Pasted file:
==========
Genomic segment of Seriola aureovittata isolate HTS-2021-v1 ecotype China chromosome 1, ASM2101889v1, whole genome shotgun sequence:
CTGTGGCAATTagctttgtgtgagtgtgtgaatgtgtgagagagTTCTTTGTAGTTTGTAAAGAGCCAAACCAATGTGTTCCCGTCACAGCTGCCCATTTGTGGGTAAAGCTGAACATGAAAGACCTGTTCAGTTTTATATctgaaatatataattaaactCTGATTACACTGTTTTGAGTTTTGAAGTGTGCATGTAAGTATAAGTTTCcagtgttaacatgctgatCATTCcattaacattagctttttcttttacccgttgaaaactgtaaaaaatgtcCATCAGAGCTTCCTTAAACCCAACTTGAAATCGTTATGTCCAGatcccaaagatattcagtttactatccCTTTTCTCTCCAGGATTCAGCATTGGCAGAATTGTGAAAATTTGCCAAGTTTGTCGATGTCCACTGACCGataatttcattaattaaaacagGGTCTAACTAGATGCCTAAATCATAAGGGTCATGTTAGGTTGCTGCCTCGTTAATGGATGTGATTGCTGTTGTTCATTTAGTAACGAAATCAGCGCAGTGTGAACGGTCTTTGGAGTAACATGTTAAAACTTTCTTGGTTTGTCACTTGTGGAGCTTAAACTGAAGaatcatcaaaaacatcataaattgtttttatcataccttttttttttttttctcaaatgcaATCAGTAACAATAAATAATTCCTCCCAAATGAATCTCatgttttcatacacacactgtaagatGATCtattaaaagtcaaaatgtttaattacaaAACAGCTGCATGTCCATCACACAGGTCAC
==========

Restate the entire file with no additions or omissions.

Genomic segment of Seriola aureovittata isolate HTS-2021-v1 ecotype China chromosome 1, ASM2101889v1, whole genome shotgun sequence:
CTGTGGCAATTagctttgtgtgagtgtgtgaatgtgtgagagagTTCTTTGTAGTTTGTAAAGAGCCAAACCAATGTGTTCCCGTCACAGCTGCCCATTTGTGGGTAAAGCTGAACATGAAAGACCTGTTCAGTTTTATATctgaaatatataattaaactCTGATTACACTGTTTTGAGTTTTGAAGTGTGCATGTAAGTATAAGTTTCcagtgttaacatgctgatCATTCcattaacattagctttttcttttacccgttgaaaactgtaaaaaatgtcCATCAGAGCTTCCTTAAACCCAACTTGAAATCGTTATGTCCAGatcccaaagatattcagtttactatccCTTTTCTCTCCAGGATTCAGCATTGGCAGAATTGTGAAAATTTGCCAAGTTTGTCGATGTCCACTGACCGataatttcattaattaaaacagGGTCTAACTAGATGCCTAAATCATAAGGGTCATGTTAGGTTGCTGCCTCGTTAATGGATGTGATTGCTGTTGTTCATTTAGTAACGAAATCAGCGCAGTGTGAACGGTCTTTGGAGTAACATGTTAAAACTTTCTTGGTTTGTCACTTGTGGAGCTTAAACTGAAGaatcatcaaaaacatcataaattgtttttatcataccttttttttttttttctcaaatgcaATCAGTAACAATAAATAATTCCTCCCAAATGAATCTCatgttttcatacacacactgtaagatGATCtattaaaagtcaaaatgtttaattacaaAACAGCTGCATGTCCATCACACAGGTCAC